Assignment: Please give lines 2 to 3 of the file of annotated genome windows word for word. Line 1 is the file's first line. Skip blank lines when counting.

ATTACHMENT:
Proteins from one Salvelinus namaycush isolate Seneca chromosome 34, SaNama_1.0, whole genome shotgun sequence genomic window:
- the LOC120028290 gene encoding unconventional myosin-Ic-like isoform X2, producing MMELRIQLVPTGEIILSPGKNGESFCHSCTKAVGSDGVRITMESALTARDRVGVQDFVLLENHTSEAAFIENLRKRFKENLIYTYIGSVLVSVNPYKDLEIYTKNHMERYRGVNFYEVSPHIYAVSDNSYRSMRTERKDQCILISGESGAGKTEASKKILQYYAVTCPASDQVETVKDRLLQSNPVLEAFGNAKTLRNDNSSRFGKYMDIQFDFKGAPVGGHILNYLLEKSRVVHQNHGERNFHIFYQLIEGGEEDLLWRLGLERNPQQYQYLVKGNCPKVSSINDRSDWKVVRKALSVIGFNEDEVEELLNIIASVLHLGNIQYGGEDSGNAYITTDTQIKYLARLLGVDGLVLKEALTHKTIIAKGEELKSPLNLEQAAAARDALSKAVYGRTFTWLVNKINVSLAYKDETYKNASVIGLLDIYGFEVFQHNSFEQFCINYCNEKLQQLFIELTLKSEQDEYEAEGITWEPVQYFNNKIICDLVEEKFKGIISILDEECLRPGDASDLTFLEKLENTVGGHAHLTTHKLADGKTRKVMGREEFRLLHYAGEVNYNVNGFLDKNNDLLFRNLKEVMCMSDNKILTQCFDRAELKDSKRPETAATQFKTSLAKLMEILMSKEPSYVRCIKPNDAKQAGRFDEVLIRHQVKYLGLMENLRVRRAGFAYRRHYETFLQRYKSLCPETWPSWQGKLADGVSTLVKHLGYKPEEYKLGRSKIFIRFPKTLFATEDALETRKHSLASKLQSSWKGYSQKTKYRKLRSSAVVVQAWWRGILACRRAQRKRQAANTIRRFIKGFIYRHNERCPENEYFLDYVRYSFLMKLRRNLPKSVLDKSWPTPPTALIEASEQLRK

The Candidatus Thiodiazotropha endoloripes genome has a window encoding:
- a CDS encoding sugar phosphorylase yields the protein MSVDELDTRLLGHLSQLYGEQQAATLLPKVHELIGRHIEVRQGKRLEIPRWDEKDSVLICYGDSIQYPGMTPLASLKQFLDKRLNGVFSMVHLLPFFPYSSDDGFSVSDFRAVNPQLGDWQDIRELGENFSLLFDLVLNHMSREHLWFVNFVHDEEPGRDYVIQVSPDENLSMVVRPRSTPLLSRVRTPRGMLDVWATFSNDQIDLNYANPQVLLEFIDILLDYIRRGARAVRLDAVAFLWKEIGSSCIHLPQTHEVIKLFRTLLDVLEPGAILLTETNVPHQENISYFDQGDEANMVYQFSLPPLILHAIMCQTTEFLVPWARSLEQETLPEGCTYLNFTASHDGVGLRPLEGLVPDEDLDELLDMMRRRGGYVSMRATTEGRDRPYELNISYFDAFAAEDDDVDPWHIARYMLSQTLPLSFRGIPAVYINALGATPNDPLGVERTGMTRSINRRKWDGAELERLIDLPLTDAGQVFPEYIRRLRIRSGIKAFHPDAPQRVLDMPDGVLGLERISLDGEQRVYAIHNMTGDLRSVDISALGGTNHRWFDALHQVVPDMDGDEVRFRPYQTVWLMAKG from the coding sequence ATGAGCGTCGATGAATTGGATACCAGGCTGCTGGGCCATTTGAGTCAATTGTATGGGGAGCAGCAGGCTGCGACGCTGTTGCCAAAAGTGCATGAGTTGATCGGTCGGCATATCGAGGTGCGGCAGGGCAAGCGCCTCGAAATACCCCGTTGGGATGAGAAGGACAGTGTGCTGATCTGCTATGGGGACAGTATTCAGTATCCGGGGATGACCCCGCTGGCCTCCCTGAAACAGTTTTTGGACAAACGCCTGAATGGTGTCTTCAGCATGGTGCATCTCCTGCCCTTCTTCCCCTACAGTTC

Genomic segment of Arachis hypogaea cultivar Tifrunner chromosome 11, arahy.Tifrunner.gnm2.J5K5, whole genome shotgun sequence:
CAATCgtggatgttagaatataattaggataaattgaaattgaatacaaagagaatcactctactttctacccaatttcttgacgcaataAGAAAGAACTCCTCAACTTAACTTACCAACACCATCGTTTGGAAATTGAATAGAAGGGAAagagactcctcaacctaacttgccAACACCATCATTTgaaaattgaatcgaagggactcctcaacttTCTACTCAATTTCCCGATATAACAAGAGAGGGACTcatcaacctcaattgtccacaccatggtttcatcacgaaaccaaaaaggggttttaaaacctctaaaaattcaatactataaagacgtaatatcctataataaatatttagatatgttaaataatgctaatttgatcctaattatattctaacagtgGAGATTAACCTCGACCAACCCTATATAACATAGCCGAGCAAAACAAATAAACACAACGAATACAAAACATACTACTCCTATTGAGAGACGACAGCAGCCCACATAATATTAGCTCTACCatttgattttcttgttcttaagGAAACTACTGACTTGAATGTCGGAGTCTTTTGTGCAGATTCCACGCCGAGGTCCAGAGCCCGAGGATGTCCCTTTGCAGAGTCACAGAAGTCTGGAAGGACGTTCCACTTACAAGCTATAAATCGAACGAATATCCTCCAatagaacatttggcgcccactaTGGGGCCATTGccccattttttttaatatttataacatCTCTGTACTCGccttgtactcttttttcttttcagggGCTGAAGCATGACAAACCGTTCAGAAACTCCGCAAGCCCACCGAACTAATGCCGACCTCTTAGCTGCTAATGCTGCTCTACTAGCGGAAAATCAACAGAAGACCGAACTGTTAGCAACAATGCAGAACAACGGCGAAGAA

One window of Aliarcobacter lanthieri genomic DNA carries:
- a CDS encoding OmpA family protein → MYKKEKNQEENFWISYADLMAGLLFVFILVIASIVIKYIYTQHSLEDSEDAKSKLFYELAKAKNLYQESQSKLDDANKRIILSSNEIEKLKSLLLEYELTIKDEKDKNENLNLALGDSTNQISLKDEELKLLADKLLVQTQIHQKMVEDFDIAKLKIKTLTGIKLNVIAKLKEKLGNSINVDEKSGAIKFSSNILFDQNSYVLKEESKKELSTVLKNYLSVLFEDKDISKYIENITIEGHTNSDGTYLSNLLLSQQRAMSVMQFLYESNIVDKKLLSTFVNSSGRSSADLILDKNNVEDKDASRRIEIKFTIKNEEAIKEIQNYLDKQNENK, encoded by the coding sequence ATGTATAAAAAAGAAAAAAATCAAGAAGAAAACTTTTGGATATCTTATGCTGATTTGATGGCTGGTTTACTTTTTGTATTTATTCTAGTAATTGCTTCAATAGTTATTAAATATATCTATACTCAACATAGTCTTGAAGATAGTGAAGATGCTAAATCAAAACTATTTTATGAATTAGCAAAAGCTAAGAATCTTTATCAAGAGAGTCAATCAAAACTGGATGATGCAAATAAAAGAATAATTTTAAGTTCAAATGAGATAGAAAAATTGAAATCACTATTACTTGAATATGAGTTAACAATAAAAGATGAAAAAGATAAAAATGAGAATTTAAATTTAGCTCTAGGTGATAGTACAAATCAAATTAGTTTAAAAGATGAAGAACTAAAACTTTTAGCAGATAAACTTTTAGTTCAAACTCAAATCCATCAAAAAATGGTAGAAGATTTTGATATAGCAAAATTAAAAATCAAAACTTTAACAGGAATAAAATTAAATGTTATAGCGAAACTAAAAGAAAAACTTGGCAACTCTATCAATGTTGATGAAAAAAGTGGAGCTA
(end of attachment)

- the LOC120028290 gene encoding unconventional myosin-Ic-like isoform X2, producing MMELRIQLVPTGEIILSPGKNGESFCHSCTKAVGSDGVRITMESALTARDRVGVQDFVLLENHTSEAAFIENLRKRFKENLIYTYIGSVLVSVNPYKDLEIYTKNHMERYRGVNFYEVSPHIYAVSDNSYRSMRTERKDQCILISGESGAGKTEASKKILQYYAVTCPASDQVETVKDRLLQSNPVLEAFGNAKTLRNDNSSRFGKYMDIQFDFKGAPVGGHILNYLLEKSRVVHQNHGERNFHIFYQLIEGGEEDLLWRLGLERNPQQYQYLVKGNCPKVSSINDRSDWKVVRKALSVIGFNEDEVEELLNIIASVLHLGNIQYGGEDSGNAYITTDTQIKYLARLLGVDGLVLKEALTHKTIIAKGEELKSPLNLEQAAAARDALSKAVYGRTFTWLVNKINVSLAYKDETYKNASVIGLLDIYGFEVFQHNSFEQFCINYCNEKLQQLFIELTLKSEQDEYEAEGITWEPVQYFNNKIICDLVEEKFKGIISILDEECLRPGDASDLTFLEKLENTVGGHAHLTTHKLADGKTRKVMGREEFRLLHYAGEVNYNVNGFLDKNNDLLFRNLKEVMCMSDNKILTQCFDRAELKDSKRPETAATQFKTSLAKLMEILMSKEPSYVRCIKPNDAKQAGRFDEVLIRHQVKYLGLMENLRVRRAGFAYRRHYETFLQRYKSLCPETWPSWQGKLADGVSTLVKHLGYKPEEYKLGRSKIFIRFPKTLFATEDALETRKHSLASKLQSSWKGYSQKTKYRKLRSSAVVVQAWWRGILACRRAQRKRQAANTIRRFIKGFIYRHNERCPENEYFLDYVRYSFLMKLRRNLPKSVLDKSWPTPPTALIEASEQLRK

The Candidatus Thiodiazotropha endoloripes genome has a window encoding: